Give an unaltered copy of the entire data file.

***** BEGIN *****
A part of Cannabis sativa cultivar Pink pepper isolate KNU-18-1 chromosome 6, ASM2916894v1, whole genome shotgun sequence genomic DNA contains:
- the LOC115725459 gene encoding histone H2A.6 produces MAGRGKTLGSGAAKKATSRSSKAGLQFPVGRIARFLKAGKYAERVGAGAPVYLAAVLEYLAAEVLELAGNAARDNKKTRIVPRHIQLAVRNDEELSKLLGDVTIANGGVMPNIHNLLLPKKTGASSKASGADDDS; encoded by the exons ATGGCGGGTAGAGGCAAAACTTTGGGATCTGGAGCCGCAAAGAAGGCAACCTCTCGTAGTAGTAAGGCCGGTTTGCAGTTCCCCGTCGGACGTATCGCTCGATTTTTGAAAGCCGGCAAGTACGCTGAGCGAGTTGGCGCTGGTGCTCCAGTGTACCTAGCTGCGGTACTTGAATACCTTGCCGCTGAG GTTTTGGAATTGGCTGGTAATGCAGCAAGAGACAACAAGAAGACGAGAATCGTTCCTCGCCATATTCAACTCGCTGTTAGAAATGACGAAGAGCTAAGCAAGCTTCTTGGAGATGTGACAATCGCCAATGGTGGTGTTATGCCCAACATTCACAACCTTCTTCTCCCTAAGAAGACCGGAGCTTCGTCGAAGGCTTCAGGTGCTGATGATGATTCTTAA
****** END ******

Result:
A part of Cannabis sativa cultivar Pink pepper isolate KNU-18-1 chromosome 6, ASM2916894v1, whole genome shotgun sequence genomic DNA contains:
- the LOC115725459 gene encoding histone H2A.6 produces MAGRGKTLGSGAAKKATSRSSKAGLQFPVGRIARFLKAGKYAERVGAGAPVYLAAVLEYLAAEVLELAGNAARDNKKTRIVPRHIQLAVRNDEELSKLLGDVTIANGGVMPNIHNLLLPKKTGASSKASGADDDS; encoded by the exons ATGGCGGGTAGAGGCAAAACTTTGGGATCTGGAGCCGCAAAGAAGGCAACCTCTCGTAGTAGTAAGGCCGGTTTGCAGTTCCCCGTCGGACGTATCGCTCGATTTTTGAAAGCCGGCAAGTACGCTGAGCGAGTTGGCGCTGGTGCTCCAGTGTACCTAGCTGCGGTACTTGAATACCTTGCCGCTGAG GTTTTGGAATTGGCTGGTAATGCAGCAAGAGACAACAAGAAGACGAGAATCGTTCCTCGCCATATTCAACTCGCTGTTAGAAATGACGAAGAGCTAAGCAAGCTTCTTGGAGATGTGACAATCGCCAATGGTGGTGTTATGCCCAACATTCACAACCTTCTTCTCCCTAAGAAGACCGGAGCTTCGTCGAAGGCTTCAGGTGCTGATGATGATTCTTAA